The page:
This is an interesting moral dilemma which seems comparable to playing god. How would nature deal with these diseases? Why do these diseases exist in the first place? Some may argue that this is a biological safety mechanism to control populations on a planet.

Here's another perspective. In a book written by Andrew Solomon called Far From the Tree, the author brings up the deaf communities of the world in a way we might not imagine them. He talks about them as not just people living with sensory deprivation, but rather they represent a rich thriving culture, with members who would readily argue that their senses, thanks to deafness, are enhanced.

So, we have reached a true moral dilemma, if the deaf really need to be “cured," whose decides to do it? Hearing parents who want a child like themselves? The child?

And at what age is someone old enough to make this life changing decision? Should it be at Age 5? Should it be at Age 18?

Perhaps when they grow up and possibly fall in love with someone in the hearing world or have hearing children?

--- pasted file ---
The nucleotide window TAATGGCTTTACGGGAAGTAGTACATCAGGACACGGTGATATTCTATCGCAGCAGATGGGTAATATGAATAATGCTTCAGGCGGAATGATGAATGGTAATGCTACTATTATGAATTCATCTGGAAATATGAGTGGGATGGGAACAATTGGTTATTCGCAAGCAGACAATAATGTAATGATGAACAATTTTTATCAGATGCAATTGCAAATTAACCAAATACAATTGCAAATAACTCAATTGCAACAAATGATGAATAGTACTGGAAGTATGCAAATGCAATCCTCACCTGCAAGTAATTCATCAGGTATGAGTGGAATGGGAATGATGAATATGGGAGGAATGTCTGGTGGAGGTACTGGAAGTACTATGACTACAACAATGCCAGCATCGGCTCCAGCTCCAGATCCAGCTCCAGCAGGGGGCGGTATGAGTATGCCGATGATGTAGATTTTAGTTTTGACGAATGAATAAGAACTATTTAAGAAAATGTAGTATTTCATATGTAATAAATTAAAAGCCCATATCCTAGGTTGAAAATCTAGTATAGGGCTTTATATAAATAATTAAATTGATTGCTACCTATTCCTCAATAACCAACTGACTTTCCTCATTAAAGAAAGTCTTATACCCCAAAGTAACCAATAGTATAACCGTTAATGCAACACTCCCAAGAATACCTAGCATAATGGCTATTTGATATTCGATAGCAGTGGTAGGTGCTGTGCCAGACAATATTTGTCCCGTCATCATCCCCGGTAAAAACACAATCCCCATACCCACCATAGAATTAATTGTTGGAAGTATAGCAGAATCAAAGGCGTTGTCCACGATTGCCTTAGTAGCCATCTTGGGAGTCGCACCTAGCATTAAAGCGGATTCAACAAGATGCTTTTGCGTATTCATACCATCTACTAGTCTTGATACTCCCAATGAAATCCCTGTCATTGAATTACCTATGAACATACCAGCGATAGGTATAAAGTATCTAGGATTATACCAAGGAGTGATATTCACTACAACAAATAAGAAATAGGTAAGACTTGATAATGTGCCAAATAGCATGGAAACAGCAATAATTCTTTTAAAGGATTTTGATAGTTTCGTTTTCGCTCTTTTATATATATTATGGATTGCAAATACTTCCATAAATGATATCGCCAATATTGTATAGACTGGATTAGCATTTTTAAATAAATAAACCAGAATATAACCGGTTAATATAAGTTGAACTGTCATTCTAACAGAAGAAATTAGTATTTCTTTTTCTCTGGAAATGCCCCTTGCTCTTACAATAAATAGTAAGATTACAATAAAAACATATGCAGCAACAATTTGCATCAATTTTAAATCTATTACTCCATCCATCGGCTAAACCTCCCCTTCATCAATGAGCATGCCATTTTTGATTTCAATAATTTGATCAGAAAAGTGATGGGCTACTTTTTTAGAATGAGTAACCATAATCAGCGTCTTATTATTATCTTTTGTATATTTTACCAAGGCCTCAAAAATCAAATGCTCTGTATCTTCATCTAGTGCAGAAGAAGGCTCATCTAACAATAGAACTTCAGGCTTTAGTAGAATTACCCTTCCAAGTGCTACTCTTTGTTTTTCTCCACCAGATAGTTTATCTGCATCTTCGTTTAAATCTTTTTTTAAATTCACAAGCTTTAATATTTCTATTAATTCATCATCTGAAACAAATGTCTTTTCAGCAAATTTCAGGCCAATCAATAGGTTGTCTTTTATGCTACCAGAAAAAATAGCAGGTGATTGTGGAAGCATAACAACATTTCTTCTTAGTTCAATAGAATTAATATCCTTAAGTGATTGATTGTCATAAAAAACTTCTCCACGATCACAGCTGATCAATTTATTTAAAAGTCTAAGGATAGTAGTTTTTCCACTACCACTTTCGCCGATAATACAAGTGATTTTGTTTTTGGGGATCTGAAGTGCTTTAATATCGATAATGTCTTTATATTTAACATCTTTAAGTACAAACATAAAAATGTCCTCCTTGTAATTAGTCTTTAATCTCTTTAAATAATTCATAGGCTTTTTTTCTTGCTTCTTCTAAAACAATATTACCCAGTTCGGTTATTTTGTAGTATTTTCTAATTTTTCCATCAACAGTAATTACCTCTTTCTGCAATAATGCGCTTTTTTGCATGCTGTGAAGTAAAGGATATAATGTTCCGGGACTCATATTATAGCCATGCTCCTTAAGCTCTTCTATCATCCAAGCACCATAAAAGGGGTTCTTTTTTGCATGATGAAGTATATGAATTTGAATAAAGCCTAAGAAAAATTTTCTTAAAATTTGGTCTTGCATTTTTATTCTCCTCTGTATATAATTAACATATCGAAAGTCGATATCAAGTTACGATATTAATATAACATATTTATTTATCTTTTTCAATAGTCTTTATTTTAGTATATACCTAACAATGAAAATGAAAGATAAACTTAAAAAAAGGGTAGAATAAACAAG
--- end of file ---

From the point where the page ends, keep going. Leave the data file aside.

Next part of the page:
Then wouldn't the opposite also be available? What if people had the ability to choose deafness by the same token? Perhaps some deaf parents may decide it would be best to take away the sense of hearing from a hearing child so they would have the opportunity to “fit in” better with their family?

This poses another interesting factor in the debate. Is being deaf truly a disease? Could it not be a blessing in some ways or at bare minimum, nature's way of creating diversity and the potential for limitless experiences. I'm not arguing that people born deaf shouldn't have the option of gaining their sense of hearing. If modern medical therapies can provide that for them by all means, I do believe it should be offered.

This past summer, CBS reported that genetic testing had become so commonplace in Iceland, that pregnancies with embryos believed to have three copies of chromosome 21 instead of two, were routinely terminated. It needs to be emphasized that the population of Iceland is under 350,000, and the average Down’s birth was two per year, however, recently, so few babies have been born with Down Syndrome, that if this trend continues, eventually no one with Down’s will be born in Iceland. While many people would argue that people with Down’s are less healthy and experience more challenges, others would say, many live long healthy lives and are better for those challenges.